Fake your death. Surround yourself with an anti-magic field to become immune to their foresight. Surround his location in the tower with dimension block spells and then crush the tower from up high after you disintegrate any wall of force defenses. Just an idea.

Ed Zachary
05-09-2007, 07:21 AM
Fake your death. Surround yourself with an anti-magic field to become immune to their foresight. Surround his location in the tower with dimension block spells and then crush the tower from up high after you disintegrate any wall of force defenses. Just an idea.

Much appreciated, that would be one way of avoiding the situation.

Unfortunately this Wizard does not like using Anti-Magic Field as it would cancel out his magic. And cowering into a tower or hole in the ground would be an admission that I had feared my opponents and surrendered. And then I would have to keep my presence hidden, 100% ending all role playing.

And there are ways of knowing that I wasn't dead... a Discern Location spell would locate my soul on whichever plane I went to.

Instead I will develop a tactic that can be equally effective, by bypass their advantage of using Foresight (I use that spell too). I will probably have to use Project Image, so their attacks will target my image rather than myself. I doesn't matter that they will know it is an image, Foresight only warns them from where the spell will be coming from.

Digital Arcanist
05-09-2007, 12:30 PM
There are feats, Tome of Magic or Complete Scoundrel I think, that give you the ability to have a spell's beginning location change from the caster to say a door on the street or some nic-nac.

Come to think of it, I think the feat is in Cityscape. It might be useful for your task to know this feat.

Kilrex
05-14-2007, 08:46 PM
Or, we're talking about people who sit around playing D&D and do nothing else in their mom's basement. Not even showering. Now that paints a pretty picture.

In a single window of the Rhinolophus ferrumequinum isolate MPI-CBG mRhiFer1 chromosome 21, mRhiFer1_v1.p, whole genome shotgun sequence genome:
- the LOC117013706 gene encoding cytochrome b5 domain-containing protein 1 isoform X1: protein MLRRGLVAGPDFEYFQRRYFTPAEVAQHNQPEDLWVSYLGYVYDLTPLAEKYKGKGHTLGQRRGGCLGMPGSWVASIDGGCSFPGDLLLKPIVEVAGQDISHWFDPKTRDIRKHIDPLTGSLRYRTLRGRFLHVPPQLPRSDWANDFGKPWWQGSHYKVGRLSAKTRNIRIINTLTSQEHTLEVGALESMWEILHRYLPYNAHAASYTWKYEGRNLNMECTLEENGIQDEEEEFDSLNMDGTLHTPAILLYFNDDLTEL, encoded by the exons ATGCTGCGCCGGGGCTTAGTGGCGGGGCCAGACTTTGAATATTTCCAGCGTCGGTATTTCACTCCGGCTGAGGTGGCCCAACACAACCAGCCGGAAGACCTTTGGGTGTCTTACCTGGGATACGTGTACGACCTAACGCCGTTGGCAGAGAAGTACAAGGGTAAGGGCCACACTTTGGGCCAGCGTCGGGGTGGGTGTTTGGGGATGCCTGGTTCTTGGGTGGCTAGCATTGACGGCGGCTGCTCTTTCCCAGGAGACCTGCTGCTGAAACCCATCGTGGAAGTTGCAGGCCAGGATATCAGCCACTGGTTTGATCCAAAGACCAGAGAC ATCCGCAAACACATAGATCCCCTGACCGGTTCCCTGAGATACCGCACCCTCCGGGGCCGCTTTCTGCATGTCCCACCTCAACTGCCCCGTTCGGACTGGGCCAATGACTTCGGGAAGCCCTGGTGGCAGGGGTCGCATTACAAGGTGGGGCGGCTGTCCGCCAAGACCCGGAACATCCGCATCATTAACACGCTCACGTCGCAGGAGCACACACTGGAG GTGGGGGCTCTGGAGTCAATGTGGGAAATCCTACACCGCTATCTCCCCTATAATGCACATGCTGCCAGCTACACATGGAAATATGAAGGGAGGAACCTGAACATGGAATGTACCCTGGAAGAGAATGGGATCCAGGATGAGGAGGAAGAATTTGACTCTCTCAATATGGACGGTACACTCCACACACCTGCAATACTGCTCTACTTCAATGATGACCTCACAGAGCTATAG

In high school we didn't play in any mom's basement. We had an older friend who was our DM, so we played at his house. We would start Friday about 6PM and game until about 8PM Sunday. No showers, only about 4-5 hours of sleep sometime Sat afternoon, as many 40 cent burgers as you wanted to eat, lots of Jolt, and the occasional quick game of Goldeneye on the N64, while the DM had a quick word with a player or a short interval while your char was not being involved. We had 8 players and one DM. This was our weekend and we loved it!

Long hours with bad grub and a bunch of stinky dudes following rules that had no real meaning. Nothing prepared me for the military better than those weekends long ago.

starfalconkd
05-15-2007, 09:14 AM
I would've enjoyed that when I was younger. :) Part of me misses that kind of fun, part of me doesn't.

Swiftblade
05-20-2007, 10:38 PM
Damn do I miss that style, 36 to 48 hrs of almost non-stop gaming.
In 2e my highest level character was 22nd, was a bladesinger and could dance through a battlefield untouched and slay most of the foes himself while laughing and singing.
In 3e and 3.5e, in my last group before I moved, myself and a friend were co-dming a game, so our NPC's were also characters, and together we brought the game to potent epic levels. We started everyone out as 1st level characters with 0 exp, but all had 1 important Level adjustment, all had a +4 because they were chosen of their dieties. Well, after we retired our characters they would make cameos and pop in for differing things, and then we reopened the session and brought them all into an epic campaign that brought them all to divinity. My sun-elf wizard 23/monk 8/archmage 5/elven high mage 5, who was also a chosen of Mystra and the Magister became a lesser diety. 41 levels and +8 on Mystra and Magister, oh forgot to add also became a Modanic(sp) Deva adds another +11 equals ECL 60 plus divinity put him over 80, and all of this took 4 years, and most of that experience came from role-play instead of roll-play. Where is the fun of looking for a fight just to gain exp, we sought a lot of exp by the things we did, money was never an issue for us, so we had to run a city we founded, train apprentices or squires and work on diplomatics with surrounding kingdoms. Was alot of fun, the divinity was the hardest thing to do as a player, was easy to do as a DM.